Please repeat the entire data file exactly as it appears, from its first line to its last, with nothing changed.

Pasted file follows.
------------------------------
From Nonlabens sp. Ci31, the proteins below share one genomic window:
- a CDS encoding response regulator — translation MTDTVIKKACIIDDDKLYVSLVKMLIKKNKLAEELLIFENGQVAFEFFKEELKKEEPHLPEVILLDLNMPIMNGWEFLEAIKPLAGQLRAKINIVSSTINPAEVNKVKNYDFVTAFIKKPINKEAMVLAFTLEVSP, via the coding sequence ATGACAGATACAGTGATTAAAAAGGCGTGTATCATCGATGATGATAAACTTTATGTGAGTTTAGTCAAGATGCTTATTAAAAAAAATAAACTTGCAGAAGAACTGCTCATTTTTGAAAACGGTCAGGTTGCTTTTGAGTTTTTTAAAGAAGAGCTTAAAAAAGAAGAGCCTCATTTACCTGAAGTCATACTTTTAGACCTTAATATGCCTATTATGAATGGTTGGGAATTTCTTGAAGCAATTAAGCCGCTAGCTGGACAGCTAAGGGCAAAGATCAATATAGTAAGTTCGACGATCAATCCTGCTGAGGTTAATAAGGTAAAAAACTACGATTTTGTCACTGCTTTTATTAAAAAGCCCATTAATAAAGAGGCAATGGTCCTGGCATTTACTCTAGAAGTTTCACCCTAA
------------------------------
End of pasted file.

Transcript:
From Nonlabens sp. Ci31, the proteins below share one genomic window:
- a CDS encoding response regulator — translation MTDTVIKKACIIDDDKLYVSLVKMLIKKNKLAEELLIFENGQVAFEFFKEELKKEEPHLPEVILLDLNMPIMNGWEFLEAIKPLAGQLRAKINIVSSTINPAEVNKVKNYDFVTAFIKKPINKEAMVLAFTLEVSP, via the coding sequence ATGACAGATACAGTGATTAAAAAGGCGTGTATCATCGATGATGATAAACTTTATGTGAGTTTAGTCAAGATGCTTATTAAAAAAAATAAACTTGCAGAAGAACTGCTCATTTTTGAAAACGGTCAGGTTGCTTTTGAGTTTTTTAAAGAAGAGCTTAAAAAAGAAGAGCCTCATTTACCTGAAGTCATACTTTTAGACCTTAATATGCCTATTATGAATGGTTGGGAATTTCTTGAAGCAATTAAGCCGCTAGCTGGACAGCTAAGGGCAAAGATCAATATAGTAAGTTCGACGATCAATCCTGCTGAGGTTAATAAGGTAAAAAACTACGATTTTGTCACTGCTTTTATTAAAAAGCCCATTAATAAAGAGGCAATGGTCCTGGCATTTACTCTAGAAGTTTCACCCTAA